Press Release

IACHR Urges States to Respect and Guarantee Human Rights of Rural Women

October 15, 2014

Washington D.C. - The celebration of the International Day of Rural Women, October 15, presents to the Inter-American Commission on Human Rights (IACHR) the opportunity to remind Member States of the Organization of American States (OAS) the importance of ensuring the full exercise of civil, political, economic, social and cultural rights of rural women.

According to the principles of equality and non-discrimination, the Commission has identified the protection of women's rights as a priority goal in the exercise of its mandate. Discrimination and violence against women are serious problems that continue to be tolerated in the hemisphere and demand priority and comprehensive response from the States. On the occasion of the 20th anniversary of the Convention on the Prevention, Punishment and Eradication of Violence against Women (Belém do Pará Convention), the Commission reiterates the obligation of States Party to use due diligence to prevent, punish and eradicate such violence.

In this context, the situation is particularly critical for women living in rural areas. Conditions such as poverty and social marginalization have diverse impacts on rural women, hindering from their access to economic resources and basic social services to their access to justice and political participation. According to the Food and Agriculture Organization of the United Nations, rural women live in social, political and economic inequality with only 30% of land ownership, 10% of loans and 5% for technical assistance.

The IACHR notes the situation of vulnerability that rural women experience due to the intersection of multiple forms of discrimination, such as their gender, race, ethnicity, age, economic status, disabilities, sexual orientation, and in the contexts of conflict and displacement. Often, the vulnerability experienced by rural women is amplified if they are also of indigenous or African descent.

Rural women are particularly affected by the lack of access to clean water and sanitation as well as basic education and health services. In this context, rural women’s access to health services is of particular concern to the Commission. Within the scope of its 150th period of sessions, the IACHR received information concerning violations of the right to health that affect particularly rural women and cases such as obstetric violence, lack of access to maternal health care and discrimination therein. Situations of this nature violate the health of women and their rights to personal integrity and non-discrimination.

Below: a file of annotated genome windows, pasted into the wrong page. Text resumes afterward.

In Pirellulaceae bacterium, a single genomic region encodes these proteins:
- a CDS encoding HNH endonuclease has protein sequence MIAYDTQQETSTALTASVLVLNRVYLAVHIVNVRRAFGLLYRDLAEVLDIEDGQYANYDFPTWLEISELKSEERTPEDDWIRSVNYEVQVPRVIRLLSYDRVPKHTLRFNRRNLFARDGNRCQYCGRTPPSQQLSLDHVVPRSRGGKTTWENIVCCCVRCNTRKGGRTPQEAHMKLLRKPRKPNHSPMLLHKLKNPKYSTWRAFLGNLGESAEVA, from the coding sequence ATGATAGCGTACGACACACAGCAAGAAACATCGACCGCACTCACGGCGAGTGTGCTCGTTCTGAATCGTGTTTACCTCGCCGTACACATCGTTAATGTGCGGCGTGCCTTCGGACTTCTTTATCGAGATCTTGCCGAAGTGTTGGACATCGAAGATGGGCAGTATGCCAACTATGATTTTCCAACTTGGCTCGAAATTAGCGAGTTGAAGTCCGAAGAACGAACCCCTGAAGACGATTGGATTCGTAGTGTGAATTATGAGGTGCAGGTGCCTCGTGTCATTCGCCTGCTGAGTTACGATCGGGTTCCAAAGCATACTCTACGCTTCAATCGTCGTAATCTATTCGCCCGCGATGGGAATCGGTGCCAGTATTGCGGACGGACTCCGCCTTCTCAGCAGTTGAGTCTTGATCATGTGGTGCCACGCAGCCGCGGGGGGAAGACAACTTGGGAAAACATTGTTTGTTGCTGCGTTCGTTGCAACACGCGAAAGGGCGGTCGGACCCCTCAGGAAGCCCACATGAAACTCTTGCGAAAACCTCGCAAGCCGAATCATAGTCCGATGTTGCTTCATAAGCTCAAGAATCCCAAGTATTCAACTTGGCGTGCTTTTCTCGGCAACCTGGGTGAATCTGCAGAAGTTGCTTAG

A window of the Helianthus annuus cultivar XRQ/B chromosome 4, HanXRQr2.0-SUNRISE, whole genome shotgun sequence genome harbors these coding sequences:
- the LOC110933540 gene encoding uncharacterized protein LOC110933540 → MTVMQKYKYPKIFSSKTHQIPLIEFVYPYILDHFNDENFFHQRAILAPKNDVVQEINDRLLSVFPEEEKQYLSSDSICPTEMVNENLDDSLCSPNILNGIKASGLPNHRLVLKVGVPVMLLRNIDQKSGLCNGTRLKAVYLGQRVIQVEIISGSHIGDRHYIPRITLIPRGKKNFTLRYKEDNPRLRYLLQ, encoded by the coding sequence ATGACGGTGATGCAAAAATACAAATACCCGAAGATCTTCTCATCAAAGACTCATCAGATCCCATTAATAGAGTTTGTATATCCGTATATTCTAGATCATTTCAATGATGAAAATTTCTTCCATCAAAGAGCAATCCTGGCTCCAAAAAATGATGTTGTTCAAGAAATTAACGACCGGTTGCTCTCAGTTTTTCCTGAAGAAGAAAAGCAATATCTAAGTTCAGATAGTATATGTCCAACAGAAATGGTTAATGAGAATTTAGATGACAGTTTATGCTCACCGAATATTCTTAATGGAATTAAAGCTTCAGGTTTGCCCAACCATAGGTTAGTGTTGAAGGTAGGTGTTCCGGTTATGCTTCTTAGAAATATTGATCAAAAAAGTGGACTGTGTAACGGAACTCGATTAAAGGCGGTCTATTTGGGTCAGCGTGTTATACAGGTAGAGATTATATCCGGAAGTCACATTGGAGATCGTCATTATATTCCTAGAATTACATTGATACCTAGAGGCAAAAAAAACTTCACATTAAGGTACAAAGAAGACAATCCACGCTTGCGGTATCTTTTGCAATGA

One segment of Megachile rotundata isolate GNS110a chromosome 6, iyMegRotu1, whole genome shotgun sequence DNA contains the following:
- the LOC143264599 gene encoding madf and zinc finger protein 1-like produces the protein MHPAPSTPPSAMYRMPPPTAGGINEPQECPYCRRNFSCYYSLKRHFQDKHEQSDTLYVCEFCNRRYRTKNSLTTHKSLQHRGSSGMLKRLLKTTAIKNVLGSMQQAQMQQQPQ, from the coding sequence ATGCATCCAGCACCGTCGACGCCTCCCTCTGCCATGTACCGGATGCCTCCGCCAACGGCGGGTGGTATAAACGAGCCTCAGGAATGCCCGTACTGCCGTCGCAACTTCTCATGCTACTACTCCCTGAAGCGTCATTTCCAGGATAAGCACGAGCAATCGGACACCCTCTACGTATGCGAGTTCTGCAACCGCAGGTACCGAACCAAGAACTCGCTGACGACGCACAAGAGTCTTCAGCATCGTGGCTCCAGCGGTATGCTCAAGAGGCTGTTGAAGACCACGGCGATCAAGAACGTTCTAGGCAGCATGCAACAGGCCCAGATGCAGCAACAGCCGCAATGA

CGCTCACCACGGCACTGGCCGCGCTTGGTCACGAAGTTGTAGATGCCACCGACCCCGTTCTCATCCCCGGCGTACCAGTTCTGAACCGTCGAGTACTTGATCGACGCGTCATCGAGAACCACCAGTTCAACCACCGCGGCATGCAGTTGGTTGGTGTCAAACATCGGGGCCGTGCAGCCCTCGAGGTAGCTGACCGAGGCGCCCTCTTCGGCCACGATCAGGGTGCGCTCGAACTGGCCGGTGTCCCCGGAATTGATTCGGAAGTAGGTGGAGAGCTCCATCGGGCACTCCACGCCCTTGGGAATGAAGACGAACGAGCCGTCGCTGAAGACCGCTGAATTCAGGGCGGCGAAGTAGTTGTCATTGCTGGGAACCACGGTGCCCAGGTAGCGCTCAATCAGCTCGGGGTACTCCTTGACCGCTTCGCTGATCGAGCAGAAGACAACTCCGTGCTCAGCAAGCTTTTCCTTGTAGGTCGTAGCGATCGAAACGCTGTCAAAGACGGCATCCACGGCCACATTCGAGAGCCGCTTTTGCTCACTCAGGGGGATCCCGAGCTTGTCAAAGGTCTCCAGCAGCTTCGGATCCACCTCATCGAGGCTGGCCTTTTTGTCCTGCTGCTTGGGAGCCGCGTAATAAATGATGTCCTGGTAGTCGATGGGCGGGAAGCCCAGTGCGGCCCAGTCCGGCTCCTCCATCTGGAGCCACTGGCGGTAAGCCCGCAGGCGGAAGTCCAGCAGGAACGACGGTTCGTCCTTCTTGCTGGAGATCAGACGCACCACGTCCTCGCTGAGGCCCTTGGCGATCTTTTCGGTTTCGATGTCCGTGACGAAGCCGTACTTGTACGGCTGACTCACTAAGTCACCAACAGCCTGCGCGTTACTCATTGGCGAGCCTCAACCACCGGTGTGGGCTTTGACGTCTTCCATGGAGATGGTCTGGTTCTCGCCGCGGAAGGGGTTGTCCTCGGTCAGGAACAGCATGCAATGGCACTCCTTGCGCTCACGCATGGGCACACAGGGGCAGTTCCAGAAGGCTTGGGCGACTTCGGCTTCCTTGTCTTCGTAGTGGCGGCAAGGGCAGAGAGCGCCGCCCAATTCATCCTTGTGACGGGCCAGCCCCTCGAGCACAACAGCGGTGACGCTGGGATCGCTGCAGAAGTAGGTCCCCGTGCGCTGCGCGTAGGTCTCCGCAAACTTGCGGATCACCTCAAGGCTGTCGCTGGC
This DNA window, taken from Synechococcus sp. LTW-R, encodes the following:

Furthermore, rural women are more vulnerable to violence. The IACHR has received information indicating that the general lack of accurate statistics on violence against women is of particular concern regarding the killing of women due to their gender in rural areas. Similarly, rural women face greater barriers to accessing information about their rights and the mechanisms available to report acts of violence and discrimination.

With respect to access to information on violence and discrimination, the Commission has noted on several occasions specific problems regarding the availability, quality and completeness of public information on violence and discrimination against women. This includes the lack or insufficient collecting of complete information on all forms of violence and discrimination by the various organs of the state. In addition, there is lack of comprehensive production of statistics from this information and of disaggregation of statistical information based on factors such as sex, race, ethnicity, age, social status, disabilities, sexual orientation and other criteria. This type of information would allow an assessment of the actual incidence of violence and discrimination in specific groups of women. The absence of this type of statistics produces the invisibilization of the problem of violence and discrimination against women.

The Commission also found that, along with the above, the dissemination of information concerning the rights of women, the mechanisms for access to legal avenues to prevent and protect women from violence and the availability of free legal aid services, are insufficient to ensure that women have access to justice in an effective manner. For rural women, the insufficient dissemination of information on their rights is exacerbated by geographical and socioeconomic barriers, among others. As a result, they face particular difficulties to achieve the representation of their needs on the political agenda and access to political participation.

On the International Day of Rural Women, the Commission reminds the States of their obligation to respect, promote and protect the human rights of rural women. It is essential that the Member States through laws, policies, programs and effective budgets ensure the full and effective exercise of these rights, based on the principles of equality and non-discrimination. Within the framework of the 20th anniversary of the Convention of Belém do Pará, the Commission makes a special call to the States to guarantee the right of rural women to live free from violence.

A principal, autonomous body of the Organization of American States (OAS), the IACHR derives its mandate from the OAS Charter and the American Convention on Human Rights. The Inter-American Commission has a mandate to promote respect for human rights in the region and acts as a consultative body to the OAS in this area. The Commission is composed of seven independent members who are elected in an individual capacity by the OAS General Assembly and who do not represent their countries of origin or residence.

No. 119/14